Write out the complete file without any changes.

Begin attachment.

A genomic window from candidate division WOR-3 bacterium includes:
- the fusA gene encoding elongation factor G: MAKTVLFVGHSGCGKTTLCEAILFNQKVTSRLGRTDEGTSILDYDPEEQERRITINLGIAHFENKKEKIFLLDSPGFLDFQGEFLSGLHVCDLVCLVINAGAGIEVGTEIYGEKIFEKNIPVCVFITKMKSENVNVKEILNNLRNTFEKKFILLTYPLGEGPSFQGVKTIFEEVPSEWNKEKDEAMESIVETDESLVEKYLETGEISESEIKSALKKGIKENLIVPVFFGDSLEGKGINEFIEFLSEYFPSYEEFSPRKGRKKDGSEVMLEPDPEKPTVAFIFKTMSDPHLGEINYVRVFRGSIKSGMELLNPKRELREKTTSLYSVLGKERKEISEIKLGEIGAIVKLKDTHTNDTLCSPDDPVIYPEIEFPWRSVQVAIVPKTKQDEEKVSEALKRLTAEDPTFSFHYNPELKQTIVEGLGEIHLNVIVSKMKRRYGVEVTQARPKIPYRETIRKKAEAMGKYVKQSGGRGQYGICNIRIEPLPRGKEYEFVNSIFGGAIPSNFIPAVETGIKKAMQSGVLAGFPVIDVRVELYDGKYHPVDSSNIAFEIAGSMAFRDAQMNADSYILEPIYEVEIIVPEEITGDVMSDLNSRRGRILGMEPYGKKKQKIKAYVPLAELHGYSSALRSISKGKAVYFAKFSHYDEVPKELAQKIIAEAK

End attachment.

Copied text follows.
A genomic window from candidate division WOR-3 bacterium includes:
- the fusA gene encoding elongation factor G: MAKTVLFVGHSGCGKTTLCEAILFNQKVTSRLGRTDEGTSILDYDPEEQERRITINLGIAHFENKKEKIFLLDSPGFLDFQGEFLSGLHVCDLVCLVINAGAGIEVGTEIYGEKIFEKNIPVCVFITKMKSENVNVKEILNNLRNTFEKKFILLTYPLGEGPSFQGVKTIFEEVPSEWNKEKDEAMESIVETDESLVEKYLETGEISESEIKSALKKGIKENLIVPVFFGDSLEGKGINEFIEFLSEYFPSYEEFSPRKGRKKDGSEVMLEPDPEKPTVAFIFKTMSDPHLGEINYVRVFRGSIKSGMELLNPKRELREKTTSLYSVLGKERKEISEIKLGEIGAIVKLKDTHTNDTLCSPDDPVIYPEIEFPWRSVQVAIVPKTKQDEEKVSEALKRLTAEDPTFSFHYNPELKQTIVEGLGEIHLNVIVSKMKRRYGVEVTQARPKIPYRETIRKKAEAMGKYVKQSGGRGQYGICNIRIEPLPRGKEYEFVNSIFGGAIPSNFIPAVETGIKKAMQSGVLAGFPVIDVRVELYDGKYHPVDSSNIAFEIAGSMAFRDAQMNADSYILEPIYEVEIIVPEEITGDVMSDLNSRRGRILGMEPYGKKKQKIKAYVPLAELHGYSSALRSISKGKAVYFAKFSHYDEVPKELAQKIIAEAK